2. You don’t piss off the country whose citizens you’re trying to sell the stuff too. If the US government REALLY wanted to, they could shut down and seal the entire border with assistance from state National Guard units, then have LE round up all the suspected and known dealers and traffickers in the border states.

      3. The culture of deep-rooted corruption inside the Mexican government encourages criminal behavior by alleged authorities and elected officials working on behalf of the cartels. You can’t have a unified front when you don’t know if you can trust the guy to your left and right. Thus, the violence continues.

      Your comparison of drug trafficking to human trafficking is ridiculous, by the way. Drugs are objects. They do not have rights. You know this and you’re being intellectualy dishonest, especially when you ask questions like: “Will we then be talking about legalizing this?”

      Give me a break.

      You’re rightly concerned about the drug cartels switching to some other trade if drugs are legalized. Fine. But human trafficking is nowhere near as profitable as drug trafficking is, nor is the demand anywhere near as high. Some guy who wants to get high every night probably isn’t the same kind of person who’s going to want to buy another human being. Unless they were magically made out of marijuana, cocaine, or whatever.

      What did the moonshiners do when booze was legal again? They did various things. Some even got into politics up in Massachusetts. It’s hard to know what new trades many of them got involved in since I doubt there were many studies, surveys or polling of the former criminals. And before anyone says there’s no comparison between the bootleggers and the rum-running organized crime dealers of the day and these cartels, you’re wrong. There was a whole hell of a lot of violence, murder, ostentaciousness, arrogance, and corruption.

      Prohibition doesn’t work.

      • avatarMadDawg J says:

        Agreed.

      • avatarChris says:

        Michael B, we’ll have to disagree with each other.

        You disagree with my opinion of our military and police largely keeping out what is occurring in Mexico, but then each of your next three points is contingent upon a competent military or police force – or in the case of #3, a lack thereof. Thus, I find most of your post irrelevant.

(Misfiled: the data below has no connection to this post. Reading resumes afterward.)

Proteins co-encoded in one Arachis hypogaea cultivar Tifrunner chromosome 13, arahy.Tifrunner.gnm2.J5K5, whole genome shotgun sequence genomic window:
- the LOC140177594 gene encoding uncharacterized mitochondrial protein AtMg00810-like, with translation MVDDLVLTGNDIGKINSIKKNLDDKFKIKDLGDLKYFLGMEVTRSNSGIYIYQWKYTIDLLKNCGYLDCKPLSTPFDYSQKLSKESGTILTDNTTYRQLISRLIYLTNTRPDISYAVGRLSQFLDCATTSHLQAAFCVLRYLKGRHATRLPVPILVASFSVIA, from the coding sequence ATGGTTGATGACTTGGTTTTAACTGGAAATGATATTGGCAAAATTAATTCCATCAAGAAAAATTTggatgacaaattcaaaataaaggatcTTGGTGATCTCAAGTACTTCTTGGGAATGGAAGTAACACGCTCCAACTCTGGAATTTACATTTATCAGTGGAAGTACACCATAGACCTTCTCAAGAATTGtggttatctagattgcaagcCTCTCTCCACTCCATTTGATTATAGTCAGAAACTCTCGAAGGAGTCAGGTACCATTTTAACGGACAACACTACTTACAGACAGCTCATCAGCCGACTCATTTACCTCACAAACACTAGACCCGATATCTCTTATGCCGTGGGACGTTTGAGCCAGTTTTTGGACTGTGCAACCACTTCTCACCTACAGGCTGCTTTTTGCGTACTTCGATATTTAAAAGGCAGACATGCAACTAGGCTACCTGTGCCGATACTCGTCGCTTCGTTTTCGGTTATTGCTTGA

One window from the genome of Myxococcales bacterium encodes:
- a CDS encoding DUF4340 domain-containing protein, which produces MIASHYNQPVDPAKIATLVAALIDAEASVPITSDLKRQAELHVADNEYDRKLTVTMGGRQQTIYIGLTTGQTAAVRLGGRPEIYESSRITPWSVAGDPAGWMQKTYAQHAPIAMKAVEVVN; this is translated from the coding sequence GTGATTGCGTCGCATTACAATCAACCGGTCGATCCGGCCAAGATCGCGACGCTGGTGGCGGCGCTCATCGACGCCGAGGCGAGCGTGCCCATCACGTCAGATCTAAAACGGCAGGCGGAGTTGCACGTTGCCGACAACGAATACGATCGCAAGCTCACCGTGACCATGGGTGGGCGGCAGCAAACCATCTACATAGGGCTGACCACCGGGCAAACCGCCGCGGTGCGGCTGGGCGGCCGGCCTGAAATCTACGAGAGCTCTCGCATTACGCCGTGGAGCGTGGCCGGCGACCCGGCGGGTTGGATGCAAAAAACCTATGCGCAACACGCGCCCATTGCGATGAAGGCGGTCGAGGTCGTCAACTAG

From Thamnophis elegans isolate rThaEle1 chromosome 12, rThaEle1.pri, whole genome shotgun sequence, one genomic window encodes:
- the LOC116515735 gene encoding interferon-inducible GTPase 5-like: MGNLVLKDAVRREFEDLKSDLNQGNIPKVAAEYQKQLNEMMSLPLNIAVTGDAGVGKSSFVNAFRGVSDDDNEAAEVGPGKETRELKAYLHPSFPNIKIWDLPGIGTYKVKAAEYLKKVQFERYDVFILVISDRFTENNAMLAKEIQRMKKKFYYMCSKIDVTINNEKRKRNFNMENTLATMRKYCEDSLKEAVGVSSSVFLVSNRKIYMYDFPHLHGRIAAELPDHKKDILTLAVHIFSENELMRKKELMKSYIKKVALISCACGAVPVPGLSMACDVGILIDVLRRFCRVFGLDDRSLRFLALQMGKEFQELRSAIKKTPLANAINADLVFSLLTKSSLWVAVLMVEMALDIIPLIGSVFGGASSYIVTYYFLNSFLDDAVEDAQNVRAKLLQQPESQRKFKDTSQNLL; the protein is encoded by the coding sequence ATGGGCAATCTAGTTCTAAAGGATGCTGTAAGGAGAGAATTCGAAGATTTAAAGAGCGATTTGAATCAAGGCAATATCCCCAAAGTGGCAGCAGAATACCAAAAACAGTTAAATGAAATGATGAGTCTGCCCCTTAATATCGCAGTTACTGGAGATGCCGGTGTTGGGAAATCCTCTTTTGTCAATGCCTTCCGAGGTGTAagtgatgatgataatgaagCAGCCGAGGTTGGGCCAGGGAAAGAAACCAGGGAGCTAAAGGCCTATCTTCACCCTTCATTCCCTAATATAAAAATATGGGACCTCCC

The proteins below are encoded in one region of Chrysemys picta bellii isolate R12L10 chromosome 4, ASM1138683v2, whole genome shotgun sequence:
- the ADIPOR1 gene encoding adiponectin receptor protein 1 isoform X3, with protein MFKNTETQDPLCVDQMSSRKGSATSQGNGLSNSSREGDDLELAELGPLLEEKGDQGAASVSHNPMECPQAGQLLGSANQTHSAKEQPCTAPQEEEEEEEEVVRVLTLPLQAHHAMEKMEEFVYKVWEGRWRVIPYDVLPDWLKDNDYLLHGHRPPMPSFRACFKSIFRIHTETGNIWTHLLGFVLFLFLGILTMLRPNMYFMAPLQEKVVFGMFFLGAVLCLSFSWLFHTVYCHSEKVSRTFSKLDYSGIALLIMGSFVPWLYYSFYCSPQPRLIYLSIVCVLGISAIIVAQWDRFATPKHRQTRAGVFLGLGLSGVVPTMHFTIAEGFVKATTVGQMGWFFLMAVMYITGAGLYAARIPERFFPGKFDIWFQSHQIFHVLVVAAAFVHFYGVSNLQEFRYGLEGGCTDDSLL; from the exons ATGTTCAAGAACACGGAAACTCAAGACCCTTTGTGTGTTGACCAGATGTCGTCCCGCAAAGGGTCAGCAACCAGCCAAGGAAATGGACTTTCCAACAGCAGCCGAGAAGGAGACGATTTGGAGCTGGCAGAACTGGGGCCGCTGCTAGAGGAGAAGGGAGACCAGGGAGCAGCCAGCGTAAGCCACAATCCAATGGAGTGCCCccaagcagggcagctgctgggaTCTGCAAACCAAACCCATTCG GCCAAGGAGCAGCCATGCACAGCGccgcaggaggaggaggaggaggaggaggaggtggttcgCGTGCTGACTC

25. avatarMichael B. says:

    A couple thoughts on the boats and equipment:

    They’re too big, too expensive, and too flashy. Bullets outrun motorboats, so why do they need such powerful engines? If someone’s trying to outrun you, put some rounds through their engines.

    Six machineguns a piece? I could see one or two, but six? C’mon.

    What a boondoggle. I feel for ya, Texans. One of our local speed trap departments has a Vietnam-era tracked APC with an M249 mounted on it. It’s more of the Chief’s toy than anything else. That and a massive waste of taxpayer money.

    • avatarDarren says:

      If it’s an M113, most of the money was already spent getting an APC out of bulk steel. There’s some expense in running the thing, but it was paid for long ago by federal taxpayers. If it sits in an Arizona graveyard slowly decaying, then it’s a complete waste of taxpayer money. At least your Chief has a toy.

  26. avatarPhydeaux says:

    It is interesting that most readers here can appreciate that banning guns does not reduce gun violence, while some at the same time claim that banning drugs keeps an epidemic of addiction at bay (or at least works better than legalizing and controlling them). This seems inconsistent to me.

    The biggest losers of a possible legalization of drugs (and I would do this for all drugs, including prescription medications) would be law enforcement and government. No more DEA. Greatly reduced budgets for FBI and local law enforcement. Oh, and crooks would be in a world of hurt too.